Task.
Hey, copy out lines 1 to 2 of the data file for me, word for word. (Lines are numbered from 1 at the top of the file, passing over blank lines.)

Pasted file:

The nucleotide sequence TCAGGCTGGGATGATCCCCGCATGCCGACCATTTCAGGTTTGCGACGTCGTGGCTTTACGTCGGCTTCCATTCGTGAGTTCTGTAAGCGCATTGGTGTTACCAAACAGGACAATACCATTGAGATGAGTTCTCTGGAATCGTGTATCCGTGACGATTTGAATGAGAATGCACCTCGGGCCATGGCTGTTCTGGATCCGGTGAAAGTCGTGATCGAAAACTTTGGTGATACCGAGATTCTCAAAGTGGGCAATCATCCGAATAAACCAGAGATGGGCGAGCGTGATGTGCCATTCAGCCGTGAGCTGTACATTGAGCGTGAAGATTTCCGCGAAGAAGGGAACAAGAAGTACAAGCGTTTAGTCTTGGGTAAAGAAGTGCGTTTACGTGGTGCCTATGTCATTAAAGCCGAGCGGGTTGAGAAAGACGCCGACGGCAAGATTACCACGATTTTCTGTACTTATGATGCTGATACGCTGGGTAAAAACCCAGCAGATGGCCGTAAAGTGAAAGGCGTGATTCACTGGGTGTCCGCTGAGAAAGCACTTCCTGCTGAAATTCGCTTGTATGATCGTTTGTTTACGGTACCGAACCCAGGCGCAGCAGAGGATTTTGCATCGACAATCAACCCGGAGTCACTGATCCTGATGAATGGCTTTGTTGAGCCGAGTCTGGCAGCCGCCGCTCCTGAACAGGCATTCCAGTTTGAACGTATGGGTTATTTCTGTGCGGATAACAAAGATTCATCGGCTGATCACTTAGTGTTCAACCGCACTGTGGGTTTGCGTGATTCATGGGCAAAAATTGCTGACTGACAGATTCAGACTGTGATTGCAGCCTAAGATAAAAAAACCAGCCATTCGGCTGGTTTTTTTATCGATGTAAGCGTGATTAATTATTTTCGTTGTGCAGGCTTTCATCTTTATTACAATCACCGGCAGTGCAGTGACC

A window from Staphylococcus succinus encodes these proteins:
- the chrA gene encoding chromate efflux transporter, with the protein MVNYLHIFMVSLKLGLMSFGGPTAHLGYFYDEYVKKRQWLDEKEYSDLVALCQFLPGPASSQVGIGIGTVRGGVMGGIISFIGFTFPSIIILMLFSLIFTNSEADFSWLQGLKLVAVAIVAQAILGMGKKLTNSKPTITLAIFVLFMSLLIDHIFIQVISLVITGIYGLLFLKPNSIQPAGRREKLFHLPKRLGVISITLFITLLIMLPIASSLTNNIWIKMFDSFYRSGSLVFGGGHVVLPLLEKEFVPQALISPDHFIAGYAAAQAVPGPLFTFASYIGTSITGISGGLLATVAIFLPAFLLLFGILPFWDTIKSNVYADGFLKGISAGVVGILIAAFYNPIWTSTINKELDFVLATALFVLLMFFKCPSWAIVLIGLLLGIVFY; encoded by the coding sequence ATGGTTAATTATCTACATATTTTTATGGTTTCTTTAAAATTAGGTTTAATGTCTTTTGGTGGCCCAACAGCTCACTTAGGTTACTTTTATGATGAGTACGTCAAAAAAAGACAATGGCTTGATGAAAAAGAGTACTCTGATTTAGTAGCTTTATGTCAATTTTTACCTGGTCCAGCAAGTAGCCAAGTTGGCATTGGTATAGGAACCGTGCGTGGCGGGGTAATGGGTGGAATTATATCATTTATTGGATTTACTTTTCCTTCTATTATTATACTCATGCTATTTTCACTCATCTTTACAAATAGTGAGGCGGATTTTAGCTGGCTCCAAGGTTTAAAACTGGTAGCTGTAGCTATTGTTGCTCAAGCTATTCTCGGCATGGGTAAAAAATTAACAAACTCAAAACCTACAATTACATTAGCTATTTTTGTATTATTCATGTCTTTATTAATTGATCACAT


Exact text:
The nucleotide sequence TCAGGCTGGGATGATCCCCGCATGCCGACCATTTCAGGTTTGCGACGTCGTGGCTTTACGTCGGCTTCCATTCGTGAGTTCTGTAAGCGCATTGGTGTTACCAAACAGGACAATACCATTGAGATGAGTTCTCTGGAATCGTGTATCCGTGACGATTTGAATGAGAATGCACCTCGGGCCATGGCTGTTCTGGATCCGGTGAAAGTCGTGATCGAAAACTTTGGTGATACCGAGATTCTCAAAGTGGGCAATCATCCGAATAAACCAGAGATGGGCGAGCGTGATGTGCCATTCAGCCGTGAGCTGTACATTGAGCGTGAAGATTTCCGCGAAGAAGGGAACAAGAAGTACAAGCGTTTAGTCTTGGGTAAAGAAGTGCGTTTACGTGGTGCCTATGTCATTAAAGCCGAGCGGGTTGAGAAAGACGCCGACGGCAAGATTACCACGATTTTCTGTACTTATGATGCTGATACGCTGGGTAAAAACCCAGCAGATGGCCGTAAAGTGAAAGGCGTGATTCACTGGGTGTCCGCTGAGAAAGCACTTCCTGCTGAAATTCGCTTGTATGATCGTTTGTTTACGGTACCGAACCCAGGCGCAGCAGAGGATTTTGCATCGACAATCAACCCGGAGTCACTGATCCTGATGAATGGCTTTGTTGAGCCGAGTCTGGCAGCCGCCGCTCCTGAACAGGCATTCCAGTTTGAACGTATGGGTTATTTCTGTGCGGATAACAAAGATTCATCGGCTGATCACTTAGTGTTCAACCGCACTGTGGGTTTGCGTGATTCATGGGCAAAAATTGCTGACTGACAGATTCAGACTGTGATTGCAGCCTAAGATAAAAAAACCAGCCATTCGGCTGGTTTTTTTATCGATGTAAGCGTGATTAATTATTTTCGTTGTGCAGGCTTTCATCTTTATTACAATCACCGGCAGTGCAGTGACC

A window from Staphylococcus succinus encodes these proteins: